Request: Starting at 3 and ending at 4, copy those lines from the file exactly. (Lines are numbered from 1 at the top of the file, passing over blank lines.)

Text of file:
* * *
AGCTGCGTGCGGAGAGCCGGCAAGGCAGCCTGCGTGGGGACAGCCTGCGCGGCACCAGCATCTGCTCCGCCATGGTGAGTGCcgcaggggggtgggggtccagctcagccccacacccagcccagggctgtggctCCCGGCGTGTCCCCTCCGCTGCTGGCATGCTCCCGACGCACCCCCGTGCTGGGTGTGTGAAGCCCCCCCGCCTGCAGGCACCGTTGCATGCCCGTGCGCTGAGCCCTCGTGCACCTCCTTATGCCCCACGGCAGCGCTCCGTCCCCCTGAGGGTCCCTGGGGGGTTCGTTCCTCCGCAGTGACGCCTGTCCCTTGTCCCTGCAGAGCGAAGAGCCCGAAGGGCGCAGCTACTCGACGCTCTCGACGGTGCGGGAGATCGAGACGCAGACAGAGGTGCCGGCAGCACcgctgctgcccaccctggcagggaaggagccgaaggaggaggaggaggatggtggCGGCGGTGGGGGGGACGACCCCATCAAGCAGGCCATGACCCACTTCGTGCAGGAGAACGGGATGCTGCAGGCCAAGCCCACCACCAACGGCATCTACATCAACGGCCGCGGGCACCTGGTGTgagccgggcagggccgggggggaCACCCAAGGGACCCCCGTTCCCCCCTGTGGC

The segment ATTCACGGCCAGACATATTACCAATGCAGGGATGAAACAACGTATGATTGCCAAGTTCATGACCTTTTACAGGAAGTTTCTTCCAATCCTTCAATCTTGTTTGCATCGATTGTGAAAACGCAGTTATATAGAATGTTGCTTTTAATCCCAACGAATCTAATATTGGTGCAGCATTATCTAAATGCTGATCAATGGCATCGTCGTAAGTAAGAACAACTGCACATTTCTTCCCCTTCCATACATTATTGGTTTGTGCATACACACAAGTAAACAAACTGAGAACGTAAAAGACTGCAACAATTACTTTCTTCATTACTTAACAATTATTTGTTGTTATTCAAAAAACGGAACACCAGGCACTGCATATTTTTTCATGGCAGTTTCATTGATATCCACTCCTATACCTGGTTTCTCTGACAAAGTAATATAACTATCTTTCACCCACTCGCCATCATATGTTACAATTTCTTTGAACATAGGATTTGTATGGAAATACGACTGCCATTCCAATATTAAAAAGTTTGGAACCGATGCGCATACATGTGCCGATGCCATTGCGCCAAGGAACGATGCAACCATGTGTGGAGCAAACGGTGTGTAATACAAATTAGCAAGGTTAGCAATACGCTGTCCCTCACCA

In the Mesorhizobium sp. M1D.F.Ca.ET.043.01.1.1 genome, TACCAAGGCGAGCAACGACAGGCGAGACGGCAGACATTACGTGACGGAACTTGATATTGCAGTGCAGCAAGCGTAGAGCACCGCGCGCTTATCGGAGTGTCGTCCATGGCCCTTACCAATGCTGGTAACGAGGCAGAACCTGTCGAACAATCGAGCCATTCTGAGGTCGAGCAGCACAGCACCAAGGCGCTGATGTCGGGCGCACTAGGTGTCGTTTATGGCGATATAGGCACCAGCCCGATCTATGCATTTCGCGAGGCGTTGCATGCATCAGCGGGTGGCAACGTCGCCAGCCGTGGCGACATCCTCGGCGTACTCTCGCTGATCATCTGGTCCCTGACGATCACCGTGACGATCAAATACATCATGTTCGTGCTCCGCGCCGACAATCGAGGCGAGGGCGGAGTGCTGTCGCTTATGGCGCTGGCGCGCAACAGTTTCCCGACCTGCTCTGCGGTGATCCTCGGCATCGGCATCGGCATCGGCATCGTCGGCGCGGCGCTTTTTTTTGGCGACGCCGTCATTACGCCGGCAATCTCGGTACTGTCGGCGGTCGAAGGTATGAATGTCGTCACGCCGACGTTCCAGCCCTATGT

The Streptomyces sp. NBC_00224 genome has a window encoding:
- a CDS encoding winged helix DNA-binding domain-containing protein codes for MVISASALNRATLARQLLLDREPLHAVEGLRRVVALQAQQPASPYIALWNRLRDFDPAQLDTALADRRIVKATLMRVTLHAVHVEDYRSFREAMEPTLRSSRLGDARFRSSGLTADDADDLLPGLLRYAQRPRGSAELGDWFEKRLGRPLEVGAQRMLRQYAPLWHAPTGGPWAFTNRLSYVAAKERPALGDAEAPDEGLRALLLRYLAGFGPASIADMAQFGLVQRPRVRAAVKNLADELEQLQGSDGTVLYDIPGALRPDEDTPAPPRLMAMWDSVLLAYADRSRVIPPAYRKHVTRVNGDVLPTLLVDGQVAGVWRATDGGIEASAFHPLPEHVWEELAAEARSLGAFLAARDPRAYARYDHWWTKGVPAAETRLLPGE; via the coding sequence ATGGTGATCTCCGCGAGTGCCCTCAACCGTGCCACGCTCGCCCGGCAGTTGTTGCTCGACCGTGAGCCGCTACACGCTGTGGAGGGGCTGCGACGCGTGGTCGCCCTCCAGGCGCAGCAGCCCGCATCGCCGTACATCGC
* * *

In the Mesorhizobium sp. M1D.F.Ca.ET.043.01.1.1 genome, TACCAAGGCGAGCAACGACAGGCGAGACGGCAGACATTACGTGACGGAACTTGATATTGCAGTGCAGCAAGCGTAGAGCACCGCGCGCTTATCGGAGTGTCGTCCATGGCCCTTACCAATGCTGGTAACGAGGCAGAACCTGTCGAACAATCGAGCCATTCTGAGGTCGAGCAGCACAGCACCAAGGCGCTGATGTCGGGCGCACTAGGTGTCGTTTATGGCGATATAGGCACCAGCCCGATCTATGCATTTCGCGAGGCGTTGCATGCATCAGCGGGTGGCAACGTCGCCAGCCGTGGCGACATCCTCGGCGTACTCTCGCTGATCATCTGGTCCCTGACGATCACCGTGACGATCAAATACATCATGTTCGTGCTCCGCGCCGACAATCGAGGCGAGGGCGGAGTGCTGTCGCTTATGGCGCTGGCGCGCAACAGTTTCCCGACCTGCTCTGCGGTGATCCTCGGCATCGGCATCGGCATCGGCATCGTCGGCGCGGCGCTTTTTTTTGGCGACGCCGTCATTACGCCGGCAATCTCGGTACTGTCGGCGGTCGAAGGTATGAATGTCGTCACGCCGACGTTCCAGCCCTATGT

The Streptomyces sp. NBC_00224 genome has a window encoding: